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Can't seem to post Images.

Link

I'm sure look'n forward to the cooler air. If the "front train" follows the one coming through this weekend, then the CONUS is probably in the clear. Except, of course, S. Florida.

S67
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I think Ophelia coc might be slight further south now!
Member Since: April 29, 2007 Posts: 0 Comments: 7663
Quoting weatherh98:


no doubt though the eye is there fading like the sun at sunset... funny how the "kids"" are the ones commenting


Second that.
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Quoting WeatherNerdPR:

It's rapidly decaying in structure, that's for sure.


no doubt though the eye is there fading like the sun at sunset... funny how the "kids"" are the ones commenting
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Quoting TropicalAnalystwx13:

Regardless of whether it looks that way or not, it definitely has the winds.

Like Jose! XD
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Quoting weatherh98:


eehh i wouldnt go that far but closer to a ts than the nhc is saying

It's rapidly decaying in structure, that's for sure.
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Quoting WeatherNerdPR:

Hilary doesn't even look like a hurricane anymore....

Regardless of whether it looks that way or not, it definitely has the winds.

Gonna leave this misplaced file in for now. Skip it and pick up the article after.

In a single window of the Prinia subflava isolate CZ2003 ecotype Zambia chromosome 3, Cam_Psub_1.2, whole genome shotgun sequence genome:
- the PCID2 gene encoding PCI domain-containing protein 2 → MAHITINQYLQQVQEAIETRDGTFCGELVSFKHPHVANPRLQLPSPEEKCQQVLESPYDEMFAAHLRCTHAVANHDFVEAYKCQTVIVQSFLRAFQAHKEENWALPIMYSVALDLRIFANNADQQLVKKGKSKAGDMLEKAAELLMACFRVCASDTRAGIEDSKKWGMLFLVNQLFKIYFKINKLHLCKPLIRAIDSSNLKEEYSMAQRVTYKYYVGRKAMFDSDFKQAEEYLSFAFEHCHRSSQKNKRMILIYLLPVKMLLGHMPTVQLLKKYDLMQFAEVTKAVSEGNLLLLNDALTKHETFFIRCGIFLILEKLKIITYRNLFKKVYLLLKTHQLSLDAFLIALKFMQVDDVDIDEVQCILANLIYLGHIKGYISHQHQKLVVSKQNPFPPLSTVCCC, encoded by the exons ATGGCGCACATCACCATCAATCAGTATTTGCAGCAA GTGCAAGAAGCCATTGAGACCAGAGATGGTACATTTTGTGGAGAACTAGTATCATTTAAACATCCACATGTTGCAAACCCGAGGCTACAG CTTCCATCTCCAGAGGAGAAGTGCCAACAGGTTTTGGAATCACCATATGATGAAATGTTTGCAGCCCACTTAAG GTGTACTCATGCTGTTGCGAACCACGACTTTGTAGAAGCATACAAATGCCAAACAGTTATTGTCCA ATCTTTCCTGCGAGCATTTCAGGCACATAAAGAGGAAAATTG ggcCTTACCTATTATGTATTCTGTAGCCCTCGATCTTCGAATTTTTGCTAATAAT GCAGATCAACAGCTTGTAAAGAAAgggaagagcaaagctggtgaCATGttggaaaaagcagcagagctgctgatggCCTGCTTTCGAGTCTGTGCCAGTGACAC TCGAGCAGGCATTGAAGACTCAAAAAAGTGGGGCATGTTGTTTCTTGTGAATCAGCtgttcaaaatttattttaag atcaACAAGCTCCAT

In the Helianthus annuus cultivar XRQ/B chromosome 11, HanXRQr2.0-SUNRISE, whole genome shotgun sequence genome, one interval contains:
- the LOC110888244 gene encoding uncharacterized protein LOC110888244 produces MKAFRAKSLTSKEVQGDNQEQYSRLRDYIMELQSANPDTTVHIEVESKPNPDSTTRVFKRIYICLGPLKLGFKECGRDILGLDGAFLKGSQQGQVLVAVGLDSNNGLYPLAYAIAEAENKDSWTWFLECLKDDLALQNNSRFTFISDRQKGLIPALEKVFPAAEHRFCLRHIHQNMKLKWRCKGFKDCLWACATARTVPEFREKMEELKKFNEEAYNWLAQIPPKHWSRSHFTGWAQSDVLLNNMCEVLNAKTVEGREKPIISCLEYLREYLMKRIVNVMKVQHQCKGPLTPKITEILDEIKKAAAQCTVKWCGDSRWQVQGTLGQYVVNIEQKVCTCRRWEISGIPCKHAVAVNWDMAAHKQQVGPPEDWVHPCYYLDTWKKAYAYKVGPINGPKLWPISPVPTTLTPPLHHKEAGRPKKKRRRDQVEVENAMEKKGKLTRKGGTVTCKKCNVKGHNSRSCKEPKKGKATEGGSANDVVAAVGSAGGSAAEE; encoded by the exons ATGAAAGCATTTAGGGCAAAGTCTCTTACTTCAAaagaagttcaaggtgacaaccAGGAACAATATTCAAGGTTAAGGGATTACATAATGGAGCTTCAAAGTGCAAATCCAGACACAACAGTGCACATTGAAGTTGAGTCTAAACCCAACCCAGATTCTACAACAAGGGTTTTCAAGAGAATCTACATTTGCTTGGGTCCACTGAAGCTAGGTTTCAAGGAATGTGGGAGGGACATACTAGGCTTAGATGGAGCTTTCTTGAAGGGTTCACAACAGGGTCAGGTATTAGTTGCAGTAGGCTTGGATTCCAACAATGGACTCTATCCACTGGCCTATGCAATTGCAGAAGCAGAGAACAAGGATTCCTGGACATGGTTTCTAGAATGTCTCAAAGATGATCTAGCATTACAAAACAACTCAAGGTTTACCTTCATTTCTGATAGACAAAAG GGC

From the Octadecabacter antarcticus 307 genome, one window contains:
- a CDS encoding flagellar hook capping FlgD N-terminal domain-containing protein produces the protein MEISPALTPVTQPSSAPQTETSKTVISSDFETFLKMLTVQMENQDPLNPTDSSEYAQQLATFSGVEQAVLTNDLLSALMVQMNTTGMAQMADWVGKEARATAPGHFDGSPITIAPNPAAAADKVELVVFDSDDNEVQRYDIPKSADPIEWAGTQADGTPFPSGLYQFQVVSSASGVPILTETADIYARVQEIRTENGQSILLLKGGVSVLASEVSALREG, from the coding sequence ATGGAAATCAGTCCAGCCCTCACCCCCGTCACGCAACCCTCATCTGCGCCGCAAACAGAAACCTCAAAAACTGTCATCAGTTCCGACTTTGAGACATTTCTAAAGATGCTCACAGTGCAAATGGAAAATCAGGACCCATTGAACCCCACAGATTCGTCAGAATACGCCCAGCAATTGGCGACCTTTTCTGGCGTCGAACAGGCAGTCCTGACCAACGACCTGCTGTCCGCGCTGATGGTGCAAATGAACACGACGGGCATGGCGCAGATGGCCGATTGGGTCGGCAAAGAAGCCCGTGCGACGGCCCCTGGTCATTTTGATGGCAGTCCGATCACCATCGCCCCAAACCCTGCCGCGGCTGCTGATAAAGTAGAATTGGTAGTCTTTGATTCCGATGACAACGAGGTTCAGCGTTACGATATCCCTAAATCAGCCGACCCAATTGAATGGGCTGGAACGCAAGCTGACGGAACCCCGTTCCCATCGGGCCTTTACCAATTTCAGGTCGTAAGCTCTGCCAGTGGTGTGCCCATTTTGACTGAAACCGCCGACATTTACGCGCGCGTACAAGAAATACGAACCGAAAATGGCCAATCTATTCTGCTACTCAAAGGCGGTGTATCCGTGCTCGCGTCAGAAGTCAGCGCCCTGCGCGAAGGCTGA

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Quoting WeatherNerdPR:

Hilary doesn't even look like a hurricane anymore....


eehh i wouldnt go that far but closer to a ts than the nhc is saying
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Quoting TropicalAnalystwx13:
All tropical cyclones on Earth from weakest to strongest (maximum sustained winds):

Tropical Depression Ophelia (35 mph):



Tropical Storm Philippe (40 mph):



Tropical Storm Nalgae (45 mph):



Typhoon Nesat (75 mph):



Hurricane Hilary (105 mph):


Hilary doesn't even look like a hurricane anymore....
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Quoting will40:



the 5 day track is the interesting one


well if you look at the steering chart you can see it will transfer from going around a high pressure to a new high pressure which pulls it back southward

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387 Patrap "[TD.Ophelia photo-animation]"

THANKS for posting that Spectacular. Ophelia looks like a pinwheel rocket going off.
Member Since: August 21, 2007 Posts: 0 Comments: 4860



the 5 day track is the interesting one
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Quoting JLPR2:


Hillary gave one last show this afternoon, since then her eye disappeared and I get the feeling it wont come back.

Really nice Hurricane, strong and never made landfall.
The perfect combination. :D

Yep, really was a nice hurricane to track. Too bad we wont see one of those in the Atlantic, because the Cape Verde season is probably over, and now, if something like that develops, it will be in the Caribbean or Gulf of Mexico, and impact land.
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for philippe, this would make perfect sense...


but i'm honestly not sure about ophelia


all the tracks look almost exactly the same